Man credits new Round Rock clinic for saving his life

Gary Brackett can walk easily out of St. David's in Round Rock now, but that wasn't always the case.

"I was tired," said Brackett. "I was exhausted."

On his 81st birthday, in April 2023, Brackett had a widowmaker heart attack.

"People don’t survive that, let alone recover from it," said Sarah Carpenter, Gary Brackett's daughter.

Afterward, he crashed in the hospital.

"We were told he was not going to make it, so we had everyone on the phone, calling him and saying their goodbyes, saying, ‘please don’t go,’" said Carpenter.

Doctors performed CPR for 30 minutes.

"To know that it came that close more than one time was, it was terrible," said Carpenter.

After what felt like forever, his family got a spark of hope.

"We were asking him questions and talking to him, and he squeezed our hand," said Carpenter.

Gary Brackett credits a new heart valve clinic in Round Rock for saving his life.

Brackett not only survived but would become the first person at St. David's Round Rock's new Heart Valve Clinic to receive a TAVR. It replaces a valve near the heart that otherwise isn't working correctly.

Brackett’s valve had narrowed, forcing his heart to work overtime and eventually fail.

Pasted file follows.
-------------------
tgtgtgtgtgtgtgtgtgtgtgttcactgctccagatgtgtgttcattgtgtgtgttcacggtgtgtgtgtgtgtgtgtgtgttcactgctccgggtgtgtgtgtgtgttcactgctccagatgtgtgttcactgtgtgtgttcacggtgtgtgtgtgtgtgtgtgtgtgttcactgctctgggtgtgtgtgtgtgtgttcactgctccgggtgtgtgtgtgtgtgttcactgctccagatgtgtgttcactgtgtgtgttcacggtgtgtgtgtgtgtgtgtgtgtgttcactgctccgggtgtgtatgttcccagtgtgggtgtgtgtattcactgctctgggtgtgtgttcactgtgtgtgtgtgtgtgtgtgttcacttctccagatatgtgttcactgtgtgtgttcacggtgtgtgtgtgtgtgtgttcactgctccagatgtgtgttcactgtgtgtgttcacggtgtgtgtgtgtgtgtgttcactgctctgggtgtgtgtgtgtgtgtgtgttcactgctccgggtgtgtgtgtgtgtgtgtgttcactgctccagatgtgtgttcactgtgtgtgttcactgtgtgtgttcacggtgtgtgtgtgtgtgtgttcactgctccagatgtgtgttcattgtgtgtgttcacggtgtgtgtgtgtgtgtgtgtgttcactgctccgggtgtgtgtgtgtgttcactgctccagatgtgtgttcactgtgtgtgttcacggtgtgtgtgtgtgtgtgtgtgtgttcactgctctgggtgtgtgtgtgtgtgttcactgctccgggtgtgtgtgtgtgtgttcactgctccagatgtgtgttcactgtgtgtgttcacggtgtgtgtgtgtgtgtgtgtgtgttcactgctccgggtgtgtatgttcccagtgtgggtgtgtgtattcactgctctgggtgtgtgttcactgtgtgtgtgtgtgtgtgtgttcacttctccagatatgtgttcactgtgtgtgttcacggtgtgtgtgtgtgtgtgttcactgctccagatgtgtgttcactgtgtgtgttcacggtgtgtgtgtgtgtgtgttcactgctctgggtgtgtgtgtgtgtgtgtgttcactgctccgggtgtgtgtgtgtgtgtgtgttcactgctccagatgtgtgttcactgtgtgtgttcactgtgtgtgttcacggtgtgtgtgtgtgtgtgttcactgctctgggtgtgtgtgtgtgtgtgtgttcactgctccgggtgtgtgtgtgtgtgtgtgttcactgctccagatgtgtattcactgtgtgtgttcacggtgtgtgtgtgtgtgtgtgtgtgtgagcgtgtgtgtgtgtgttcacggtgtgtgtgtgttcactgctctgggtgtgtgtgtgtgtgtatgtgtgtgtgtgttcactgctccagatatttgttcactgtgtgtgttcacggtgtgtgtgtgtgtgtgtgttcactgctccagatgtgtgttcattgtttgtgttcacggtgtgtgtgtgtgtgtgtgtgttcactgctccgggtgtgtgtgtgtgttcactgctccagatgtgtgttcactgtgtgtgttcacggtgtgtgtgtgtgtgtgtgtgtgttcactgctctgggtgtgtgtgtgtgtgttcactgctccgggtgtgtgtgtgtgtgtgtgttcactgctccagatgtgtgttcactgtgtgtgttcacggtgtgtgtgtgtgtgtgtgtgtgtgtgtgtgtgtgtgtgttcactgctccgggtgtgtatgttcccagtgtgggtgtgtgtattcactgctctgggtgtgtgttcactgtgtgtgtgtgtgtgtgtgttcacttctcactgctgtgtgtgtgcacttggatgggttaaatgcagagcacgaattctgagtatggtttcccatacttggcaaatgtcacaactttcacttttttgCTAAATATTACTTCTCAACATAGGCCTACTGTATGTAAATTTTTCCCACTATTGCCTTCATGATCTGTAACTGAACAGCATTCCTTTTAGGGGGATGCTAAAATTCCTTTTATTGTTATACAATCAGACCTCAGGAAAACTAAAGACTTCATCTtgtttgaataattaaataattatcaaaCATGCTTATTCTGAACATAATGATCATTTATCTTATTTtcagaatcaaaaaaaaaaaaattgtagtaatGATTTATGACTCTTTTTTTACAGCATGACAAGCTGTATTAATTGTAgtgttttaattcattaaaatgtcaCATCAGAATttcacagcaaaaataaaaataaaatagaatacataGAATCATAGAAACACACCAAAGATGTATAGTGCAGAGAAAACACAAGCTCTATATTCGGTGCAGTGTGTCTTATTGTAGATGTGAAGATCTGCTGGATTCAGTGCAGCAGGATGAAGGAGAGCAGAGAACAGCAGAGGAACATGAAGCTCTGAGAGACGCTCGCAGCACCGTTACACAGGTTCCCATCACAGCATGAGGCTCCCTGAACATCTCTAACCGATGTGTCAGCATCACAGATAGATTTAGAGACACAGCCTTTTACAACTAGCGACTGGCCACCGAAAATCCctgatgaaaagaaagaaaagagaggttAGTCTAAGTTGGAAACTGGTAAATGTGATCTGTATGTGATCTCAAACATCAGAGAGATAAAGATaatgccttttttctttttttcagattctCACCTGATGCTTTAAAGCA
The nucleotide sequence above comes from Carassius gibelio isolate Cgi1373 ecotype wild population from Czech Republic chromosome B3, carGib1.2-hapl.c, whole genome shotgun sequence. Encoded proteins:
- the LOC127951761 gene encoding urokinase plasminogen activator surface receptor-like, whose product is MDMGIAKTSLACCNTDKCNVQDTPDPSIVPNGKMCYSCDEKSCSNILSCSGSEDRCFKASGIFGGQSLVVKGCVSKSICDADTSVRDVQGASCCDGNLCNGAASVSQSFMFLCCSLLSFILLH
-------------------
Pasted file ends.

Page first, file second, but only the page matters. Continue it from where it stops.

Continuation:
"We want to be able to take care of our patients locally," said Dr. Jay Pandya, an interventional cardiologist at Austin Heart and St. David’s Round Rock Medical Center.

The clinic opened up over the summer, and Brackett got the procedure done in late August.

Since then, it's helped dozens more.

"Our hope is to offer this technology and treatment to more patients to be able to make an impact like we were able to with Gary," said Pandya.

Brackett said he struggles to remember the heart attack and procedure that followed.

"I didn’t have a conscious recollection of what had happened and the importance of it," said Brackett.

But he does know there's a before and after the TAVR.

"It’s great," said Brackett. "I get up and walk my dog every day, about 30 minutes or so."

He credits that to the clinic.

"All the nurses and the doctors were extremely helpful," said Brackett. "They did their jobs, and I'm glad it worked out."

Now, he thinks he's got another 10–20 years left.

Reporter: So you could make it to 100?

"Yeah, and beyond," said Brackett.

Brackett's family said if there's anything else people should take away from their story, it's to trust your gut and see a doctor when you think something is wrong, especially if you're noticing symptoms of a heart attack.